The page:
MB Financial Bank, N.A. v. BrophyAnnotate this Case
In 2005, Joliet filed a complaint seeking to acquire, by eminent domain, a low-income apartment complex that was owned and managed by the plaintiffs. Following almost 12 years of litigation, Joliet acquired fee simple title to the property in 2017. During the litigation, the apartment complex remained in operation; the plaintiffs paid the property taxes without filing any protest. In 2018, the plaintiffs filed a tax objection complaint, seeking the refund of over $6 million in property taxes paid between the date Joliet filed its condemnation complaint and the date it acquired the property. The plaintiffs maintained that “once title to property acquired by condemnation vests with the condemning authority, it vests retroactively to the date of filing the condemnation petition,” so the landowner is entitled to a refund for any taxes paid after the date of filing. The trial court dismissed the complaint. The appellate court held that the plaintiffs were entitled to a refund.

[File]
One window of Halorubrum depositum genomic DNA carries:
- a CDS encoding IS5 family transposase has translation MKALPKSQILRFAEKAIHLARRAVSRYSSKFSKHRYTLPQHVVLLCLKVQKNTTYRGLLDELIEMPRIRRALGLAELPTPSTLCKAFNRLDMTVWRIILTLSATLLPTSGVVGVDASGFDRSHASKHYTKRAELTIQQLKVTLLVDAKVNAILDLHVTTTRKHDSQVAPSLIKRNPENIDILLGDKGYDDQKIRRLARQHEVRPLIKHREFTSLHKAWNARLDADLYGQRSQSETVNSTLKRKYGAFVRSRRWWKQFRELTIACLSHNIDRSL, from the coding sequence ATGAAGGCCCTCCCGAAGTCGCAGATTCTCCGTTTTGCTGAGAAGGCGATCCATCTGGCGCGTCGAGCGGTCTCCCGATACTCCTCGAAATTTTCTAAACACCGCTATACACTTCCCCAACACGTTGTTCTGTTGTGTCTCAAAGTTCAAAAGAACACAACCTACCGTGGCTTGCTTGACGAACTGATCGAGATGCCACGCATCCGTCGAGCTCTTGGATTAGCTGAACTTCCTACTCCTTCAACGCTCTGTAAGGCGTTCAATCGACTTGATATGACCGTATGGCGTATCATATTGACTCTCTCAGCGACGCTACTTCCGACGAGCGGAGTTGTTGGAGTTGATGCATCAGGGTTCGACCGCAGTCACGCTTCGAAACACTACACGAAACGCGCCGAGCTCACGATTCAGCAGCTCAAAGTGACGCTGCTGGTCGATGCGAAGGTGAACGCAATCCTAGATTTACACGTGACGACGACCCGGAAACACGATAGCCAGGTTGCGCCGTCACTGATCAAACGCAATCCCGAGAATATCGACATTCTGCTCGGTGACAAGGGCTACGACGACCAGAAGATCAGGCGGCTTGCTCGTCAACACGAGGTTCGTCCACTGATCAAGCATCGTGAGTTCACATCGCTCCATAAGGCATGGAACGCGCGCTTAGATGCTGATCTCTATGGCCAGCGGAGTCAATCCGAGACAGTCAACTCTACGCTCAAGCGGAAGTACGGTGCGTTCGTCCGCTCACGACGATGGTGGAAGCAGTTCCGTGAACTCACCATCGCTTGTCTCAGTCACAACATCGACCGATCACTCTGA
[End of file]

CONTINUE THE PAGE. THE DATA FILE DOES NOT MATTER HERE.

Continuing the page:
The Illinois Supreme Court reversed, overruling the precedent on which the appellate court relied. The legal premises on which that case rested—that a taking occurs at the time a condemnation action is filed and that the valuation of the property is fixed at that point—no longer exists. The court rejected an argument that the act of filing a condemnation complaint burdened the property and it would be unfair to require the plaintiffs to pay the property taxes that accrued during the condemnation proceeding.